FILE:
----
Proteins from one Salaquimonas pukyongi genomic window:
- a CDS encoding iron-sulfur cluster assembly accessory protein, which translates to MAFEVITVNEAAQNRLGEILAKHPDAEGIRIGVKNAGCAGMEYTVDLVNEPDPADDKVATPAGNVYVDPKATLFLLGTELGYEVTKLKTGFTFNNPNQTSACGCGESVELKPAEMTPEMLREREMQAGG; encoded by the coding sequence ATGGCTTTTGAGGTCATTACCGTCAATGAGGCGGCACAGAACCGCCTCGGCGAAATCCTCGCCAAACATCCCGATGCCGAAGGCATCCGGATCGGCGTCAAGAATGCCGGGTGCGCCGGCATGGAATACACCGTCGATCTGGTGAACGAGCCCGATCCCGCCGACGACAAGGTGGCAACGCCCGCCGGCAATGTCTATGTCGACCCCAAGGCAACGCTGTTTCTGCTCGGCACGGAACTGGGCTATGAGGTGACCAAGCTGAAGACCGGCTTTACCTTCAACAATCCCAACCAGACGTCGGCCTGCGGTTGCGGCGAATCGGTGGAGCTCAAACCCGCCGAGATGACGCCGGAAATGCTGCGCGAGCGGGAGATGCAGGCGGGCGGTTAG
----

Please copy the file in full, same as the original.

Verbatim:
Proteins from one Salaquimonas pukyongi genomic window:
- a CDS encoding iron-sulfur cluster assembly accessory protein, which translates to MAFEVITVNEAAQNRLGEILAKHPDAEGIRIGVKNAGCAGMEYTVDLVNEPDPADDKVATPAGNVYVDPKATLFLLGTELGYEVTKLKTGFTFNNPNQTSACGCGESVELKPAEMTPEMLREREMQAGG; encoded by the coding sequence ATGGCTTTTGAGGTCATTACCGTCAATGAGGCGGCACAGAACCGCCTCGGCGAAATCCTCGCCAAACATCCCGATGCCGAAGGCATCCGGATCGGCGTCAAGAATGCCGGGTGCGCCGGCATGGAATACACCGTCGATCTGGTGAACGAGCCCGATCCCGCCGACGACAAGGTGGCAACGCCCGCCGGCAATGTCTATGTCGACCCCAAGGCAACGCTGTTTCTGCTCGGCACGGAACTGGGCTATGAGGTGACCAAGCTGAAGACCGGCTTTACCTTCAACAATCCCAACCAGACGTCGGCCTGCGGTTGCGGCGAATCGGTGGAGCTCAAACCCGCCGAGATGACGCCGGAAATGCTGCGCGAGCGGGAGATGCAGGCGGGCGGTTAG